Rev. Dr. Lil Smith is a trained spiritual director, supervisor, and co-founder of Retreat House Spirituality Center in Richardson, TX.  Upon completion of her spiritual direction training, Lil began Praying the Lectionary in 2011 as a spiritual practice for her morning prayer time.  Instead of reading about someone else’s experience of God, it was important for her to create a prayer practice that would encourage felt sense experience of the Holy emerging from within.  It dawned on her others might enjoy the practice, as well.  So she began to share them on this site.

As you experience the practice of Praying the Lectionary, adopt a loving, caring, and compassionate stance.  If the end of your prayer and meditation time is not pointing to love and hope, there is more work to do.  Keep wrestling.  God is faithful to your journey.  Love and hope will emerge.  Be gentle with yourself and befriend any judgment that arises in you.

Lent: One Does Not Live By Bread Alone – Matthew 4:1-11

James Tissot (French, 1836-1902). Jesus Tempted in the Wilderness (Jésus tenté dans le désert), 1886-1894.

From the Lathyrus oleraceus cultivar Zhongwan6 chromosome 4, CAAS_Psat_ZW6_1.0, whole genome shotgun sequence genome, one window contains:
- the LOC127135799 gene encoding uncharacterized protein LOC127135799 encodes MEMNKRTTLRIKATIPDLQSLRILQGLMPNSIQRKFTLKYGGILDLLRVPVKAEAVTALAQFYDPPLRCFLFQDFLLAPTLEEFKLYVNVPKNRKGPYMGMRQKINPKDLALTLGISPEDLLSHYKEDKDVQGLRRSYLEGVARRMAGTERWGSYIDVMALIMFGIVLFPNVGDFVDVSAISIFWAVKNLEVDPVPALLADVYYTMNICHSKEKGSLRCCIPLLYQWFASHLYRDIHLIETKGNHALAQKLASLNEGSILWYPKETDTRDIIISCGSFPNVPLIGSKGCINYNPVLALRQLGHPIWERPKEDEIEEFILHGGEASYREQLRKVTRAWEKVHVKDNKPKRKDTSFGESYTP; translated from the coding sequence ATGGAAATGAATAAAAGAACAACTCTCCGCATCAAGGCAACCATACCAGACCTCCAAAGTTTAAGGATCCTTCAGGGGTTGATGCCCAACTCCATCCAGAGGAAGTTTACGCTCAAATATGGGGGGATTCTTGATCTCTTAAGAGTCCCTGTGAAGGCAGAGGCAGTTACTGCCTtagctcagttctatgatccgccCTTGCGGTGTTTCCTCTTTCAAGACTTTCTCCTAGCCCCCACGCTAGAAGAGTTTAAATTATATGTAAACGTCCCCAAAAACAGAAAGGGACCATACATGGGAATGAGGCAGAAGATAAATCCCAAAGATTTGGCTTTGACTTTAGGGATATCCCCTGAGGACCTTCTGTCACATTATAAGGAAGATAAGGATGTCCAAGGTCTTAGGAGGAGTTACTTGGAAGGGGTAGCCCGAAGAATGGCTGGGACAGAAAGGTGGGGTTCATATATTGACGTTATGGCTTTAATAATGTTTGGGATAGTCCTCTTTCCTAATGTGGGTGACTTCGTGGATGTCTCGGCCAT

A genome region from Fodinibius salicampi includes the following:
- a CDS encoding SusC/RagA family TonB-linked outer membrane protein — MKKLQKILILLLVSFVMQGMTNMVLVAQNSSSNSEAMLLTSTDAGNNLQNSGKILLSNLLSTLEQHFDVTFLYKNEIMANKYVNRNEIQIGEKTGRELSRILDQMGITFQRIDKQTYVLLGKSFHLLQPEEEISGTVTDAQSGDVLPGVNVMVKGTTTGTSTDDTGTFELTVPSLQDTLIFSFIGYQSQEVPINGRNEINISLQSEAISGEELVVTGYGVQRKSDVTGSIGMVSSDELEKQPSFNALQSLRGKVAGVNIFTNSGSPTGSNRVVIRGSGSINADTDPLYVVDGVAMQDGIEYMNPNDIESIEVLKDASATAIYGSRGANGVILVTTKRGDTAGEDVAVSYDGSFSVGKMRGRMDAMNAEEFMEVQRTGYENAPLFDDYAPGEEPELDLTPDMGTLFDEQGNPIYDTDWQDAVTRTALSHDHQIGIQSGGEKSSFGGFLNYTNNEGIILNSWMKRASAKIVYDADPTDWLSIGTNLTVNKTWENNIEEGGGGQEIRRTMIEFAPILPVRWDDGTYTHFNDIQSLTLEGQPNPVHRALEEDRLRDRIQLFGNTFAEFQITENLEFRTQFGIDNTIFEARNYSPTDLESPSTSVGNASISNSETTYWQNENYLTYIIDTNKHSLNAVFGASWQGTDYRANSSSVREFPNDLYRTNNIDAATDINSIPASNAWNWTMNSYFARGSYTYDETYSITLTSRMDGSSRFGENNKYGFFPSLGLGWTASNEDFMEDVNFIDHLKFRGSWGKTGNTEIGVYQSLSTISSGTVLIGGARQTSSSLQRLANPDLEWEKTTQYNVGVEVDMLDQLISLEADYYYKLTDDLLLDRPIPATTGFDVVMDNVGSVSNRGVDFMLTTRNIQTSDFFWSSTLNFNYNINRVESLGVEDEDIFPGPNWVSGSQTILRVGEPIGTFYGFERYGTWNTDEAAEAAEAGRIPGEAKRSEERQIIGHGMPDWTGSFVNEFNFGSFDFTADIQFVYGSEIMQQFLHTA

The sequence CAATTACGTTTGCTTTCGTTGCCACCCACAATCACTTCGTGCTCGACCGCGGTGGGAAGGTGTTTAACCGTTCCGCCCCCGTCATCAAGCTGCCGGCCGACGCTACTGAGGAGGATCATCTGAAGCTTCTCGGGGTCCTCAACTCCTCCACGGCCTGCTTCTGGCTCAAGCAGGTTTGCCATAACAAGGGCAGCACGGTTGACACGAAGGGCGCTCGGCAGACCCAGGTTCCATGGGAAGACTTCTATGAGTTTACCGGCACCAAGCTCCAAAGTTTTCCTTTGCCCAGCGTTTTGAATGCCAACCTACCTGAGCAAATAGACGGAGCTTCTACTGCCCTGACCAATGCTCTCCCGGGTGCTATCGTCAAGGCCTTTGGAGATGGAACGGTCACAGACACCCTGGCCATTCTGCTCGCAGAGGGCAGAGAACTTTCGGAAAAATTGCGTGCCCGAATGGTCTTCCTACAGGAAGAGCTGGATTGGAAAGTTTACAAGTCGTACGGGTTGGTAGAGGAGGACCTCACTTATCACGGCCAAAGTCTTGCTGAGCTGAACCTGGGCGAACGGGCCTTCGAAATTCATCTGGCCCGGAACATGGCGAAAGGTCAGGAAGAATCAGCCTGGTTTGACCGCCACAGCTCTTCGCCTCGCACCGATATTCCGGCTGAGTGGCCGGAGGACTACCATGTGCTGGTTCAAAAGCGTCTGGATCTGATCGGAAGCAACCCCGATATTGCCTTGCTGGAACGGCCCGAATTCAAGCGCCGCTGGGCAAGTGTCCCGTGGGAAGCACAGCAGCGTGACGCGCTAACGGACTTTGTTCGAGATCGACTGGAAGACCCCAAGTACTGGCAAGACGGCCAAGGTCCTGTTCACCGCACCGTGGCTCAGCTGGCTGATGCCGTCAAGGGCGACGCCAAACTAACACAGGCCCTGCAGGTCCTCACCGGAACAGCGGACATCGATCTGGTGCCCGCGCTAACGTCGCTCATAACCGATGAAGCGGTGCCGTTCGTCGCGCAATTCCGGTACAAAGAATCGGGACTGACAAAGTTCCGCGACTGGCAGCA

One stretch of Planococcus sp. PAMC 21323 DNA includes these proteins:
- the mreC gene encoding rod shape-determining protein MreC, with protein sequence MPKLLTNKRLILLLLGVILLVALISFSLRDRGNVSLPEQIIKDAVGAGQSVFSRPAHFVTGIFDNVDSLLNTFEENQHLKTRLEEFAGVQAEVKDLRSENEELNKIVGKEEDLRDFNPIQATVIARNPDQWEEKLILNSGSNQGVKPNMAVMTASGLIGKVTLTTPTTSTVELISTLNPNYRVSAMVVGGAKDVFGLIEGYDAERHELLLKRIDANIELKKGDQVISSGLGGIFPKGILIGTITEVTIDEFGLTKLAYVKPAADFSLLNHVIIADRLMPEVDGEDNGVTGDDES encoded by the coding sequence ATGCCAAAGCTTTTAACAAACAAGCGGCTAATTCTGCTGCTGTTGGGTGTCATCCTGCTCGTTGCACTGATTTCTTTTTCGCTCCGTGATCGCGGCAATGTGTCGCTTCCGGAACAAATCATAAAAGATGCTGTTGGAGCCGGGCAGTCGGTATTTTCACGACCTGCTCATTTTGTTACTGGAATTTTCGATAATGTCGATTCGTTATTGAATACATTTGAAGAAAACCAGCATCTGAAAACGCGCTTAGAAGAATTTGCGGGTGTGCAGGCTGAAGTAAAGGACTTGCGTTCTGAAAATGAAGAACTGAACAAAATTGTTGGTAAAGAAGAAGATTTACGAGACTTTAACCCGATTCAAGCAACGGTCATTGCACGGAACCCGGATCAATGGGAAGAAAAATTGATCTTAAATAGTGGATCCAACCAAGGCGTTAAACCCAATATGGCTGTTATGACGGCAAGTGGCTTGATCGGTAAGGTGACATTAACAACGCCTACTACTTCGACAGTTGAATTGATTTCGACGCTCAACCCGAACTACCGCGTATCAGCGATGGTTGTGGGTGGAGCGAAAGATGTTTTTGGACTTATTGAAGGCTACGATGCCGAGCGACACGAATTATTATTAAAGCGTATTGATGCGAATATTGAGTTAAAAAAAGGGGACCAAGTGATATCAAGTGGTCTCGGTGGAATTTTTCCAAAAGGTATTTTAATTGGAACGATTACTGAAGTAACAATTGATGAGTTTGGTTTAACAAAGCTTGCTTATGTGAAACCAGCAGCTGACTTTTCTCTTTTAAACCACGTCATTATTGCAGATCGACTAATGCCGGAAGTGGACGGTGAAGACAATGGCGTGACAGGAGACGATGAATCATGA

Matthew 4:1-11

1Then Jesus was led up by the Spirit into the wilderness to be tempted by the devil.2He fasted forty days and forty nights, and afterwards he was famished.3The tempter came and said to him, “If you are the Son of God, command these stones to become loaves of bread.”4But he answered, “It is written,
     ‘One does not live by bread alone,
          but by every word that comes from the mouth of God.’”

5Then the devil took him to the holy city and placed him on the pinnacle of the temple, 6saying to him, “If you are the Son of God, throw yourself down; for it is written,
     ‘He will command his angels concerning you,’
          and ‘On their hands they will bear you up,
     so that you will not dash your foot against a stone.’”
7Jesus said to him, “Again it is written, ‘Do not put the Lord your God to the test.’”

8Again, the devil took him to a very high mountain and showed him all the kingdoms of the world and their splendor; 9and he said to him, “All these I will give you, if you will fall down and worship me.” 10Jesus said to him, “Away with you, Satan! for it is written, ‘Worship the Lord your God, and serve only him.’” 11Then the devil left him, and suddenly angels came and waited on him.

  • Light a candle to remember Christ’s presence with you.
  • Sit five to fifteen minutes in silence bringing your attention to the Breath.
  • Imagine that you in the desert with Jesus.
  • What temptation arises for you?
  • How do you react to the temptation?
  • Talk to Jesus about this temptation.
  • How is the temptation turning you away from God?